Almost A Bride, always an optimist
January Book of the Month
D-day—A year ago
I knew something was wrong the second I walked up to my front door.
Call it intuition. Call it a sixth sense. But I just knew.
I blame the shoes. The shoes were undoubtedly the cause of all the problems that day. It was the shoes’ fault that I came home early, and the shoes’ fault I was fired.
I suppose I can’t blame the shoes for making me late, though—that was the alarm clock’s fault for rudely deciding not to do its job. And when finally, through the thick haze of sleepiness, I realized that it hadn’t gone off, it was too late. I was already late for work. And when I say work, I mean my brand-new job—job of my dreams—as a fashion assistant at Glamorous Girl mag. The quintessential magazine for the “fun, fierce, and fabulously stylish South African girlTM.”
I’d just made a total career change, leaving behind a successful job as a stylist in advertising to pursue a job in the magazine industry. It was early days, so I was still desperately trying to impress by being perfect, polite, and oh so obliging. Whether it was the request for the latte to be served at 97.7 degrees with no sugar, soy milk froth, and a sprinkling of organic cocoa powder flown in directly from the foothills of the Andes. Or whether it was for the jasmine-and-lavender-scented candles to be burned in the office for ten minutes before my boss arrived—that was me.
Little Miss Annie Obliging.
Because let’s face it, the word assistant is just a glammed-up euphemism for slave. But I was ambitious and determined, so when I realized I wouldn’t be able to attend to the scented candles, or fetch the latte, I panicked. So much so that I left the house without the said troublemaking, life-ruining, world-annihilating shoes.
Let’s take a moment to talk about the shoes. They weren’t ordinary shoes, oh no, they were none other than the just-off-the-Paris-catwalk-and-not for-sale-to-mere-mortals-yet Christian Louboutins. They also happened to be the centerpieces for that day’s shoot.
The same rushed panic that had caused me to forget the shoes in the first place had also left me with barely enough time to scrape my hair back into a casual bun and slip on a creased T-shirt and pair of jeans from my floor.
The latter is a bigger sin than you think. Because where I work, wearing anything other than the most fashionable apparel is sacrilege. People practically throw holy water at you and start wailing in Latin, for fear that you’ve been possessed by the demon of bad fashion. In fact, a real demon possession, complete with a backward-rolling head and the ability to speak in tongues, would be preferable to the demon of last season’s handbag and Crocs sandals.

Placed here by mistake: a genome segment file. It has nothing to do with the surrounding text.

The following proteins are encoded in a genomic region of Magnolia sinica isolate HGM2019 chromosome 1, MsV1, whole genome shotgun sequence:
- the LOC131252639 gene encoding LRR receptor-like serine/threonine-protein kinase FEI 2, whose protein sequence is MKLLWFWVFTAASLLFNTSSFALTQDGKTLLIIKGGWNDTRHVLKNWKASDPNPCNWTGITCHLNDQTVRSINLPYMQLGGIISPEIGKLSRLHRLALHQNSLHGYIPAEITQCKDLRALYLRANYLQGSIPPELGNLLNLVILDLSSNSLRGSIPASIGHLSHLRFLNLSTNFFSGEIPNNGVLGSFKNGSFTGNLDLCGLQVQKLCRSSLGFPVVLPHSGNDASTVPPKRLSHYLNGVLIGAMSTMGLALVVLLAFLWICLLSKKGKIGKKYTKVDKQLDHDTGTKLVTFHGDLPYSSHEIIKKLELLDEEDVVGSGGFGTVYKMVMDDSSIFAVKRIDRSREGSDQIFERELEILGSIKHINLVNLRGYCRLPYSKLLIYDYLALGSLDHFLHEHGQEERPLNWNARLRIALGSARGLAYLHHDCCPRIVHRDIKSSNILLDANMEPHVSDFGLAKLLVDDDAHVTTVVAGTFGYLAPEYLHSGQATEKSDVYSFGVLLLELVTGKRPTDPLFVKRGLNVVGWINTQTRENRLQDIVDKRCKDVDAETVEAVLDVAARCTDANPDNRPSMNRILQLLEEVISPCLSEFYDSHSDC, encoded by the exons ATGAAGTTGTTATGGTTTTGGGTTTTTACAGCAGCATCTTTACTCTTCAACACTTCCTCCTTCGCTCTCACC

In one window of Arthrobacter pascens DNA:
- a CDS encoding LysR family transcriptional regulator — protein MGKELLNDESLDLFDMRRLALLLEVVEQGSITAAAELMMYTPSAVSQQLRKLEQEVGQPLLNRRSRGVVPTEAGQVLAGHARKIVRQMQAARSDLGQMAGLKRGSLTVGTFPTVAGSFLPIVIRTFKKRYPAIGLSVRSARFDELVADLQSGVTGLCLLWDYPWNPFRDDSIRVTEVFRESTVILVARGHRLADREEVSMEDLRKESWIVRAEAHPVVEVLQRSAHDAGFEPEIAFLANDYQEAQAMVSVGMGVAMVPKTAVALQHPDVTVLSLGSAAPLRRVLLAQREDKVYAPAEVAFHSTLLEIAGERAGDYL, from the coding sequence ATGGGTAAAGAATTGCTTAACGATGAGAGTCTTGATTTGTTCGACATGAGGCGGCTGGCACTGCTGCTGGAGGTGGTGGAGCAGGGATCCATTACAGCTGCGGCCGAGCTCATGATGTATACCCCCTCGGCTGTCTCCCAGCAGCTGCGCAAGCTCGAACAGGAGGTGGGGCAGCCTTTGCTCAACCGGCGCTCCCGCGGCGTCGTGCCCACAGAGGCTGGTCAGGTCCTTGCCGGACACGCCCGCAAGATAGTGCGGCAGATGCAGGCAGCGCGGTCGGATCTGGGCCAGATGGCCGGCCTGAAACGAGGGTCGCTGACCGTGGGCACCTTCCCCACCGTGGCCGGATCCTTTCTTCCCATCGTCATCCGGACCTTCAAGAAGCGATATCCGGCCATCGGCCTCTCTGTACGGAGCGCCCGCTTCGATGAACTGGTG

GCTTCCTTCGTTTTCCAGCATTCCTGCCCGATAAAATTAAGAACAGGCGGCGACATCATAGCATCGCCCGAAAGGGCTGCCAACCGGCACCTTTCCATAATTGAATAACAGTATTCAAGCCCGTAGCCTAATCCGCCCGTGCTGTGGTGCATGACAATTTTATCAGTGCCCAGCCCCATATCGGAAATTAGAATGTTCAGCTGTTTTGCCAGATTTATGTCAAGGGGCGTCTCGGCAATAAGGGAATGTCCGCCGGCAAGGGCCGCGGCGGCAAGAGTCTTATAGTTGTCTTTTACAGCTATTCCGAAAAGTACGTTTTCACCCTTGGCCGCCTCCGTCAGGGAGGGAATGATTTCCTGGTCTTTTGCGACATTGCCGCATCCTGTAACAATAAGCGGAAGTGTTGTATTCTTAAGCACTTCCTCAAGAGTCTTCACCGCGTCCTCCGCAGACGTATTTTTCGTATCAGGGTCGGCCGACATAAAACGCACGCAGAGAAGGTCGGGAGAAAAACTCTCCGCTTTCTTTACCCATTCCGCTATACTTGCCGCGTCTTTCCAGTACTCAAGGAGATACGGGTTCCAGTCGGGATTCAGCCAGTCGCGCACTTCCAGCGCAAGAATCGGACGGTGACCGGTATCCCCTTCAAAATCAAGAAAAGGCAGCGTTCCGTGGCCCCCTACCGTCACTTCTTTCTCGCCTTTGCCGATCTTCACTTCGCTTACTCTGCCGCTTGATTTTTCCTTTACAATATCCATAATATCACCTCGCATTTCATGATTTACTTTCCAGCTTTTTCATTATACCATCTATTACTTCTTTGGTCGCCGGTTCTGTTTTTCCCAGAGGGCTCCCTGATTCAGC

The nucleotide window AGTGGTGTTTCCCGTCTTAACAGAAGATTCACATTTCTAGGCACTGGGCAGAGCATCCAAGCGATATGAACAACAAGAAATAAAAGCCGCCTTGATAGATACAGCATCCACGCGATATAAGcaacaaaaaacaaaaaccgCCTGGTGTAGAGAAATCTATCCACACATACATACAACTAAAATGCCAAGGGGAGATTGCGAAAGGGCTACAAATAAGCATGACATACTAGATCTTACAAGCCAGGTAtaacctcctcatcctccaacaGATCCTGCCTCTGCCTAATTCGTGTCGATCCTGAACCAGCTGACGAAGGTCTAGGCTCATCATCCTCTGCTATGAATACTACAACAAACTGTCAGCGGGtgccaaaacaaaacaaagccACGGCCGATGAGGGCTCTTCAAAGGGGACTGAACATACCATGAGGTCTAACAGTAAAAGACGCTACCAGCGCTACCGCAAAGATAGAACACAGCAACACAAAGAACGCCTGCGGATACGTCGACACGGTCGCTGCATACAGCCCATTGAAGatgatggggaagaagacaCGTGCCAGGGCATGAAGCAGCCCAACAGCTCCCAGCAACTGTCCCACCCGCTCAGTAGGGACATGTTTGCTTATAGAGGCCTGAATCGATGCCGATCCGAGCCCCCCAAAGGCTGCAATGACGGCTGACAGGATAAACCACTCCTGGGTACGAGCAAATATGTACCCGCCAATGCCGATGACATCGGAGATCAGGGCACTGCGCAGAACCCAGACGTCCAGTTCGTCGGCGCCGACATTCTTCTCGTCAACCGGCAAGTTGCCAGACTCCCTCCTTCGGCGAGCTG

So when I finally got to work, underdressed, out of breath, without the shoes, and over an hour late, I was in serious trouble.
My boss was throwing a hissy fit, due to lack of flowery scents in her office, and her personal assistant Cedric was in the throes of an overly dramatic caffeine withdrawal, due to lack of latte.
And it kept getting worse.
Two hours later the panicky fashion director summoned the Louboutins. Those shoes had been troublemakers from the start. It had been an absolute trauma getting them in the first place. They’d been flown into South Africa late the previous night, and I’d been tasked with collecting them. Everyone was holding their collective breath for the grand arrival. So when I was forced to confess to their absence . . . well, you can only imagine.
When lunch finally arrived, I jumped into my car and sped home. I had exactly one hour to get in and out before the photo shoot, more than enough time.
I pulled into my driveway at breakneck speed, ran for the front door, slipped my house keys into the lock, and turned—
But . . .
Something made me stop.
Something told me not to go inside.
Something was very wrong.
I looked around nervously. Everything seemed normal. Peter across the road was blasting his TV as usual, the ratbag Chihuahua from number 45 was running up and down the garden perimeter yapping at an unseen force, and Mildred, my neighbor, was outside watering her hydrangeas.
So why was I hesitating?
I took a deep breath and inched the door open.
Nothing looked out of place.
Everything was exactly the way I’d left it.
Yet everything felt wrong.
I slunk down the corridor toward the kitchen, where I knew I’d find the shoes perched next to the coffeepot. But once inside, I was hit by a terribly eerie sensation . . . someone was in the house. A shiver licked the length of my spine when my suspicions were confirmed.
Creeeeaaakkk...A noise was coming from my bedroom directly above me.
Shit, shit, shit, there was an intruder in the house!
I launched myself at the cutlery drawer, grabbing the largest knife I could find while simultaneously dialing the police and still managing to hold on to the shoes for dear life.
“Police! Help, there’s an intruder in my house. Forty-Seven Mendelssohn Road, Oaklands. Quick.”
Now what? I’d never been in a situation like this before. What was the correct protocol? Should I hide, evacuate the house, attack the intruder, scream loudly? Or perhaps a combination of the above?